"The Scripture" obviously refers to the Old Testament. "As" means "just as." In the Nestle Greek text is a margin note unde? in Latin, which means "Whence?" or "What is the reference?" and then makes a number of suggestions. Nowhere in the Old Testament do we find what Jesus here says in so many words. Evidently "just as" denotes parallel passages, of similar ideas, not of the same words. Jesus is saying that what He says in verse 38 was promised already in the Old Testament. All commentators mention Isaiah 12:3. Ezekiel 47:1-12 is surely referred to. There Ezekiel sees a vision of water flowing from the Temple in ever greater measure. Other suggestions are: Isaiah 43:l9ff; 45:1.3; Joel 2:33; 3:18.
Bengel: But most especially pertinent to this passage is that one of Zechariah 14:8 for that very chapter of Zechariah had been read in public on the first day of the Feast of Tabernacles, which Jesus, when He had come in the middle of the time of the feast, on the last day repeats at Jerusalem.
Lenski: He here promises the believers by anchoring this promise in the Old Testament Scripture. He does the same in John 5:39; 5:46.47; 7:22.
The order of words for the sake of emphasis is remarkable: "Rivers from his belly shall flow of living waters." Not just trickles or streams, but rivers. Mankind is fascinated by rivers. They play an important part in all cultures for various reasons. But whoever heard of "rivers of life-giving water?" "Living" means more than living. As in John 4 it means "life-giving." Ordinary rivers are "living" waters in the sense that they sustain the life of fish and the life of a given culture as a means of transportation.
The words "rivers" and "water" are figurative. But "life-giving" is literal. Now another figurative word "from within" or "belly" which is figurative for the inmost being. We would say "the heart."
What is the antecedent of "from within him?" Bengel says that it is the Messiah, but that cannot be. He adds: "This is the fountain out of whose abundant flow believers receive." So far as we know, all the commentaries and translations take the antecedent to be the believer, and that is surely right.
It is a remarkable promise and prophecy of Jesus, spoken to people who were deriding or treating Him flippantly. Here we stop for some worth-while quotes:
Luthardt: Not only shall his own thirst be quenched and find everlasting satisfaction in the Spirit, but he shall impart this blessed gift also to others. The life of faith and love in the believer cannot be hid, but projects itself, as it were, upon its surroundings, He who is truly blessed of the Lord must be a blessing also to others.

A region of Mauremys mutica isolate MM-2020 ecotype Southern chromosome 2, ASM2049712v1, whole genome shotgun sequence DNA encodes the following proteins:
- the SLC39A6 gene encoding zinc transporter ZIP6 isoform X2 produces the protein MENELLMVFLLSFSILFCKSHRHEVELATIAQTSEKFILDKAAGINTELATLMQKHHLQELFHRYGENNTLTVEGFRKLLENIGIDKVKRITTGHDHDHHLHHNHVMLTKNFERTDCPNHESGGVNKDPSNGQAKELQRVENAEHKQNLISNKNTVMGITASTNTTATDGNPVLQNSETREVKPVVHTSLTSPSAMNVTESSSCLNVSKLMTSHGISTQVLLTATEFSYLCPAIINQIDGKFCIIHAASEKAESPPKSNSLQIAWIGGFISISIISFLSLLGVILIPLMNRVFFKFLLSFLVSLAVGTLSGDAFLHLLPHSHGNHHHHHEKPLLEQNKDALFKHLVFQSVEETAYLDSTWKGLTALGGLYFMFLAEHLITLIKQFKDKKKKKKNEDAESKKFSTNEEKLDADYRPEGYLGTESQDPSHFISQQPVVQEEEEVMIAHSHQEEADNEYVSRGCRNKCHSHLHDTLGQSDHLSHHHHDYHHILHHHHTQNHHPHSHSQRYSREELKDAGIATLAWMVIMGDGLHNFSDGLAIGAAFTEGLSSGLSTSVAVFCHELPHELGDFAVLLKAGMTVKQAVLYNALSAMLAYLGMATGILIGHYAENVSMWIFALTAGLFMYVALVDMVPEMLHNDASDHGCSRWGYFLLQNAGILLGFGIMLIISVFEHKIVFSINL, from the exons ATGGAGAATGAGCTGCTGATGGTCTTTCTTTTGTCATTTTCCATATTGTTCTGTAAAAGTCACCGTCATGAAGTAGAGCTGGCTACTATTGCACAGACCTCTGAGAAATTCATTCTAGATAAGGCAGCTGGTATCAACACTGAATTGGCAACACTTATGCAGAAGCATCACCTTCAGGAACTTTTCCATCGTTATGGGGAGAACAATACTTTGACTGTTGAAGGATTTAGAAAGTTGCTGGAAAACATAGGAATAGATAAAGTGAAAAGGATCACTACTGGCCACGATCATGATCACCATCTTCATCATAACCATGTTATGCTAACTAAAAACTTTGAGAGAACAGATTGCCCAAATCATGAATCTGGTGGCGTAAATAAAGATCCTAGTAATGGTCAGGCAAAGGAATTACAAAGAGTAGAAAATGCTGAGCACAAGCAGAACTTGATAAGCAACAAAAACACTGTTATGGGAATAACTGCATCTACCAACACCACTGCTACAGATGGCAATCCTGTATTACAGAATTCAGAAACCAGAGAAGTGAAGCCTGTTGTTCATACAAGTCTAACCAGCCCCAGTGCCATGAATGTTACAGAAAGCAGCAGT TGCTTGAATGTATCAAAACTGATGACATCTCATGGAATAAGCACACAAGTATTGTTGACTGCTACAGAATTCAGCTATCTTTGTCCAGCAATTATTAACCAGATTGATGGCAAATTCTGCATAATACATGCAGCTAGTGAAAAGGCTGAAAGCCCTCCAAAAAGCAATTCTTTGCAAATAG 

Stoeckhardt: He who believes in Christ, thirsts for and drinks from Him, accepts Him and His salvation in his heart, is full of the Spirit, is impelled to share this salvation with others, can comfort, instruct, teach, warn, yea can be of use to the whole world.
Luther: For that is the special work and office of the Holy Spirit, that He reveal and glorify Christ, that He preach and give testimony concerning Him. This office was then not yet in active working; the office of glorifying Christ the Lord was not yet in use, that is, the preaching of the forgiveness of sins, and how one may be delivered from death, have comfort and joy in Christ, that it concerns us, all this was at that time unheard of and not mentioned; that deliverance, salvation, righteousness, joy and life should be given us through that man, Christ, whom people did not know at that time.
Besser: What is the apostolic Word itself through which we believe (John 17:20); what are the confessions of the church, in harmony with which we believe; what are her hymns, her prayers, her sermons, all the testimonies of the faith and love in saving word and sacred conversation -- what are they but rivers of living water flowing from the body of the church?
Correct. The author of these exegetical notes and the preacher who is reading them could hardly begin to preach the Word without the help of the vast rivers which have flowed from the pen of commentators, translators, exegetes, hymn-writers, etc., who have written, down through the ages, ever since Pentecost. But Jesus means more than theologians and preachers. He is speaking also about every layman who believes in Jesus.
This verse clearly indicates that Jesus was speaking of the festival of Pentecost and all generations thereafter.
Ylvisaker: Scripture points repeatedly to the important truth that the person, who has apprehended God and who has shared in the new life of love, will exert a salutary influence in word and in deed on others, will scatter light and true joy to those about him, even in distant lands, through his work in the Church. . . The words are a reference to the pouring out of the Spirit, NOT TO THE PERSON OF THE SPIRIT. (Emphasis our own). As a person, He is eternal, even as the Father and the Son are eternal. In the Old Testament, He was engaged also in advancing the Kingdom and dwelt in the hearts of the believers, transforming and renewing them through His influence (Psalm 51:12.13), but it was as the glorified and exalted Son of man that Jesus should send the Comforter, the Holy Ghost, from the Father (John 16:7). It is to this abundant pouring out of the Spirit that the prophecy of Joel alludes (Joel 3:1).
Evidently Ylvisaker meant to say Joel 2:28-32. "Those who believe" is an instance of the constative aorist which simply means "the believers." Note that "later to receive" is present tense: "continue to receive." "In him" means "in Jesus." Only believers in Jesus benefitted in the gift of the Spirit. It is so today.
The last sentence reads: "You see, not yet was the Spirit (the full work of the Spirit), because Jesus had not yet been glorified." In the Gospel of John, the glorification of Jesus begins with His suffering and death. Look at John 17:1.2. It was consummated by His ascension into heaven. Ten days later came the outpouring of the Holy Spirit upon all flesh, the message of the universal atonement in Jesus Christ. Except for the special signs on Pentecost and in the Apostolic age, Pentecost is still going on. Believers are producing rivers of life-giving water.